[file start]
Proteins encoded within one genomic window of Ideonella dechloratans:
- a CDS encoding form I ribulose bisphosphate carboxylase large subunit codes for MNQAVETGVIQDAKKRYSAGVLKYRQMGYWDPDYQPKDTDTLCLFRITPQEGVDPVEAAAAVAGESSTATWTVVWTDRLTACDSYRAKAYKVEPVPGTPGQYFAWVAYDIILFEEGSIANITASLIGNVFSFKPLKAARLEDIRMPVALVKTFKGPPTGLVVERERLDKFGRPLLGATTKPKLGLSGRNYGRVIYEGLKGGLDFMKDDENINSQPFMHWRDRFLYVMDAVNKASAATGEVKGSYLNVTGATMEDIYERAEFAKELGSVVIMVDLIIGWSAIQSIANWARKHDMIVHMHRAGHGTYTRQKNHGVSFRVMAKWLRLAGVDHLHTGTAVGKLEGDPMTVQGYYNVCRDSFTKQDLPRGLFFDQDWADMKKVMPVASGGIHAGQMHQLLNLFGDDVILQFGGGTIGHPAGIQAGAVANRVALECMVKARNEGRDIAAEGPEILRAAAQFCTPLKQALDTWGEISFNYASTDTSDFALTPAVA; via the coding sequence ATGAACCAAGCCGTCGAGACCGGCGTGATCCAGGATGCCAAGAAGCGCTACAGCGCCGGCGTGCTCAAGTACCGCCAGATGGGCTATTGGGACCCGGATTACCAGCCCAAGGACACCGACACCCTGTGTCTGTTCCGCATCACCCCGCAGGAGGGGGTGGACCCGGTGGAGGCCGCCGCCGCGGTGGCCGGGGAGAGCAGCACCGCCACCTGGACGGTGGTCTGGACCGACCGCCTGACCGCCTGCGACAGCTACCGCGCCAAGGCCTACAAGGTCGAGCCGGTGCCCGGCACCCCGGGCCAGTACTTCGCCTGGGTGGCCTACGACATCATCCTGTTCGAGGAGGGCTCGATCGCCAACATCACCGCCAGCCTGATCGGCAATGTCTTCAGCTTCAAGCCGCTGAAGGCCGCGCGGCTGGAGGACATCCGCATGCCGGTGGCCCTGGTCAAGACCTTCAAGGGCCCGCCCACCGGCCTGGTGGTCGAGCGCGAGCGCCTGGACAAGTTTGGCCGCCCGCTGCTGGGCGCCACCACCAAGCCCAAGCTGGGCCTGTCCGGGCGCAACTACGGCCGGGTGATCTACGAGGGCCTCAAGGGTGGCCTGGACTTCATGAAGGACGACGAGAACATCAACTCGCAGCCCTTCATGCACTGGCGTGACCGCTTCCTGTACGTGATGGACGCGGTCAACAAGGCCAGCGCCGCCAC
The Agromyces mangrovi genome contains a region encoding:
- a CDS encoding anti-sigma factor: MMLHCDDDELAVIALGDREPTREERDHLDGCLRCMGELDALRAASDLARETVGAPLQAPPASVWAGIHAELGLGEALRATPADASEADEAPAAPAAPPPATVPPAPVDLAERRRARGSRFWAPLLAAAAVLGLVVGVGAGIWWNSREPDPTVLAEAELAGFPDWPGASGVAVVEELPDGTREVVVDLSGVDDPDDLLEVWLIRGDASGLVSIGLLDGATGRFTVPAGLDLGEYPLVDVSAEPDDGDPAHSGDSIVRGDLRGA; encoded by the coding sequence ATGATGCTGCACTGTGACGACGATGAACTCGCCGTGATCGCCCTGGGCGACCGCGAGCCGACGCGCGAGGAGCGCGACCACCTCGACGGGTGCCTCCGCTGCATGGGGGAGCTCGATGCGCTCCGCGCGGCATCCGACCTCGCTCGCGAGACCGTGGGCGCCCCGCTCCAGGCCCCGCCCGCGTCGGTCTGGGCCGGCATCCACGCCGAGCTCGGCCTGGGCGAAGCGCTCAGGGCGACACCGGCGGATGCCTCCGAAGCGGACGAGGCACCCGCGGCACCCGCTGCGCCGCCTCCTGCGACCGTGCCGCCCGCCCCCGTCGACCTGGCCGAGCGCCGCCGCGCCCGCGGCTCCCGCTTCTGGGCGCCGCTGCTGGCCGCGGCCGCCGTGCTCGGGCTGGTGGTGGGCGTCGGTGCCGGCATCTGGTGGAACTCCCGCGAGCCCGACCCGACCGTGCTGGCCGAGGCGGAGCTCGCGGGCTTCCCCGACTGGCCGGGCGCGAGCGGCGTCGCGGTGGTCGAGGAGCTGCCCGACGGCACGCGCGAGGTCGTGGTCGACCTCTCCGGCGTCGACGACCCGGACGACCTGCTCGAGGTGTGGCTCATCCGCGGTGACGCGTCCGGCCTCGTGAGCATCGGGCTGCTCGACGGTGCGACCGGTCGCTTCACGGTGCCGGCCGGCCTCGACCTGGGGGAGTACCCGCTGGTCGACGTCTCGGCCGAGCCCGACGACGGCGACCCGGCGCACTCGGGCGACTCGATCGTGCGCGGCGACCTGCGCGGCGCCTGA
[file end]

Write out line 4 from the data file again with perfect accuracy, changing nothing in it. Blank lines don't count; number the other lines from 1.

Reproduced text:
- a CDS encoding anti-sigma factor: MMLHCDDDELAVIALGDREPTREERDHLDGCLRCMGELDALRAASDLARETVGAPLQAPPASVWAGIHAELGLGEALRATPADASEADEAPAAPAAPPPATVPPAPVDLAERRRARGSRFWAPLLAAAAVLGLVVGVGAGIWWNSREPDPTVLAEAELAGFPDWPGASGVAVVEELPDGTREVVVDLSGVDDPDDLLEVWLIRGDASGLVSIGLLDGATGRFTVPAGLDLGEYPLVDVSAEPDDGDPAHSGDSIVRGDLRGA; encoded by the coding sequence ATGATGCTGCACTGTGACGACGATGAACTCGCCGTGATCGCCCTGGGCGACCGCGAGCCGACGCGCGAGGAGCGCGACCACCTCGACGGGTGCCTCCGCTGCATGGGGGAGCTCGATGCGCTCCGCGCGGCATCCGACCTCGCTCGCGAGACCGTGGGCGCCCCGCTCCAGGCCCCGCCCGCGTCGGTCTGGGCCGGCATCCACGCCGAGCTCGGCCTGGGCGAAGCGCTCAGGGCGACACCGGCGGATGCCTCCGAAGCGGACGAGGCACCCGCGGCACCCGCTGCGCCGCCTCCTGCGACCGTGCCGCCCGCCCCCGTCGACCTGGCCGAGCGCCGCCGCGCCCGCGGCTCCCGCTTCTGGGCGCCGCTGCTGGCCGCGGCCGCCGTGCTCGGGCTGGTGGTGGGCGTCGGTGCCGGCATCTGGTGGAACTCCCGCGAGCCCGACCCGACCGTGCTGGCCGAGGCGGAGCTCGCGGGCTTCCCCGACTGGCCGGGCGCGAGCGGCGTCGCGGTGGTCGAGGAGCTGCCCGACGGCACGCGCGAGGTCGTGGTCGACCTCTCCGGCGTCGACGACCCGGACGACCTGCTCGAGGTGTGGCTCATCCGCGGTGACGCGTCCGGCCTCGTGAGCATCGGGCTGCTCGACGGTGCGACCGGTCGCTTCACGGTGCCGGCCGGCCTCGACCTGGGGGAGTACCCGCTGGTCGACGTCTCGGCCGAGCCCGACGACGGCGACCCGGCGCACTCGGGCGACTCGATCGTGCGCGGCGACCTGCGCGGCGCCTGA